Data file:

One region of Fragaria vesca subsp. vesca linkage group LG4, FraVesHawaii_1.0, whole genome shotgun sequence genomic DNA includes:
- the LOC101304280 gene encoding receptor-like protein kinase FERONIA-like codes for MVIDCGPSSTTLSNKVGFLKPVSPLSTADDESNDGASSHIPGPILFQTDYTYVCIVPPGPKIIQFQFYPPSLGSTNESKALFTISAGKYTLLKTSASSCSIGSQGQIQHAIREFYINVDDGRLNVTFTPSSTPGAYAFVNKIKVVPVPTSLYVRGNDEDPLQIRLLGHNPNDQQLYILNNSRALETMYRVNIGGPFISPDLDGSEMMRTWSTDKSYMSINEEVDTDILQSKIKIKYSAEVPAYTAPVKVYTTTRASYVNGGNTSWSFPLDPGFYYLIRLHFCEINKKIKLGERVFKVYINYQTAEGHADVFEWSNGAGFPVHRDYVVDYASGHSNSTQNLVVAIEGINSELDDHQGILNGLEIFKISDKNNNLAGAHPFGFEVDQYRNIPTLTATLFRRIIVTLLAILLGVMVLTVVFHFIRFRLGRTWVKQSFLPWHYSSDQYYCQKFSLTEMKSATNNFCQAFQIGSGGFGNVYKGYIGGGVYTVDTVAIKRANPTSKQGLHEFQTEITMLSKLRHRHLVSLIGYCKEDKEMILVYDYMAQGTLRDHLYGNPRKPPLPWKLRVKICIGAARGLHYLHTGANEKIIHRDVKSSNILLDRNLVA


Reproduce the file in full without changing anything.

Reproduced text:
One region of Fragaria vesca subsp. vesca linkage group LG4, FraVesHawaii_1.0, whole genome shotgun sequence genomic DNA includes:
- the LOC101304280 gene encoding receptor-like protein kinase FERONIA-like codes for MVIDCGPSSTTLSNKVGFLKPVSPLSTADDESNDGASSHIPGPILFQTDYTYVCIVPPGPKIIQFQFYPPSLGSTNESKALFTISAGKYTLLKTSASSCSIGSQGQIQHAIREFYINVDDGRLNVTFTPSSTPGAYAFVNKIKVVPVPTSLYVRGNDEDPLQIRLLGHNPNDQQLYILNNSRALETMYRVNIGGPFISPDLDGSEMMRTWSTDKSYMSINEEVDTDILQSKIKIKYSAEVPAYTAPVKVYTTTRASYVNGGNTSWSFPLDPGFYYLIRLHFCEINKKIKLGERVFKVYINYQTAEGHADVFEWSNGAGFPVHRDYVVDYASGHSNSTQNLVVAIEGINSELDDHQGILNGLEIFKISDKNNNLAGAHPFGFEVDQYRNIPTLTATLFRRIIVTLLAILLGVMVLTVVFHFIRFRLGRTWVKQSFLPWHYSSDQYYCQKFSLTEMKSATNNFCQAFQIGSGGFGNVYKGYIGGGVYTVDTVAIKRANPTSKQGLHEFQTEITMLSKLRHRHLVSLIGYCKEDKEMILVYDYMAQGTLRDHLYGNPRKPPLPWKLRVKICIGAARGLHYLHTGANEKIIHRDVKSSNILLDRNLVA